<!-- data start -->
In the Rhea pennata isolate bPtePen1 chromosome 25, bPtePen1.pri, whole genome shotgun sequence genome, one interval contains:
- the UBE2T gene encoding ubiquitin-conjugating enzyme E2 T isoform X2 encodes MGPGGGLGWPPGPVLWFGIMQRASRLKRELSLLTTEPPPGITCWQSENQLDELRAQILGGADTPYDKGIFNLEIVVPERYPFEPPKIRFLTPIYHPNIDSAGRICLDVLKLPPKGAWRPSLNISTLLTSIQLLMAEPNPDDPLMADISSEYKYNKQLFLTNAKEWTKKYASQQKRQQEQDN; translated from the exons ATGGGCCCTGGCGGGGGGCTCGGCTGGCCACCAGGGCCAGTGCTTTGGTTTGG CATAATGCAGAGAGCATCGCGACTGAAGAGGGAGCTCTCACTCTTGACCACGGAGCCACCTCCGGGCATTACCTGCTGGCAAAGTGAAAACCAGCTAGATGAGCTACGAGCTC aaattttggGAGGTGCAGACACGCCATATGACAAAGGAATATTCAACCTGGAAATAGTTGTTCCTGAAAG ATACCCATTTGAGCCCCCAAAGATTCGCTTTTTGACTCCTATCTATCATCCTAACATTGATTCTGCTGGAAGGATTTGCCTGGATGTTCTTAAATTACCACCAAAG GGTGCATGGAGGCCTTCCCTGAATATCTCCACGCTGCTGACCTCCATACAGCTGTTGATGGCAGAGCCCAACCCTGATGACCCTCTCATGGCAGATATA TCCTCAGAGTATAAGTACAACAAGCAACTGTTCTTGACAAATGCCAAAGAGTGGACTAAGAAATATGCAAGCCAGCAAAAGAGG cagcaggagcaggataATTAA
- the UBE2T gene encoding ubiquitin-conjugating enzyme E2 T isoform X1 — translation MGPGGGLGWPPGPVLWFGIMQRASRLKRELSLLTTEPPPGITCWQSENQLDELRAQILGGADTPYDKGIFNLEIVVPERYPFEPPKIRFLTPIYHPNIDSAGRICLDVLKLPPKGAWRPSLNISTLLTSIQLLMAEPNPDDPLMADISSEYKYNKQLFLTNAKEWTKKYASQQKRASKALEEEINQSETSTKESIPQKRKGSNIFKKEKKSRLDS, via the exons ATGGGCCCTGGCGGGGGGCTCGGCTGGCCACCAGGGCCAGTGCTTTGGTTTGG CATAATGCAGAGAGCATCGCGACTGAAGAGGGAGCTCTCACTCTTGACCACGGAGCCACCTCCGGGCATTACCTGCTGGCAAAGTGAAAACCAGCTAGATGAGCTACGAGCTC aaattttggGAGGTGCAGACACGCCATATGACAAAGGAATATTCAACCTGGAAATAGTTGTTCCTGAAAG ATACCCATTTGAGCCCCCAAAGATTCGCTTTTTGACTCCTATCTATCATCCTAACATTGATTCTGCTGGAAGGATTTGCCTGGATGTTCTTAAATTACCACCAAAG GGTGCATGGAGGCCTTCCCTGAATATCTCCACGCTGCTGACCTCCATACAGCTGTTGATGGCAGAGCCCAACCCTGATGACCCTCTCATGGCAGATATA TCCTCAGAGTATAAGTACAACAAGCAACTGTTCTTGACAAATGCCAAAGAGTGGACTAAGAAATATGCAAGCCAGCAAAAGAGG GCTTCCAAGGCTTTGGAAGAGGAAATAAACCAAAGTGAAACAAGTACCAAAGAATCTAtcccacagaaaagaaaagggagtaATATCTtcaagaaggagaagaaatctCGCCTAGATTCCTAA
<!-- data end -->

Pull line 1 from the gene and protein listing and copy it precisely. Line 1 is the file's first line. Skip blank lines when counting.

In the Rhea pennata isolate bPtePen1 chromosome 25, bPtePen1.pri, whole genome shotgun sequence genome, one interval contains: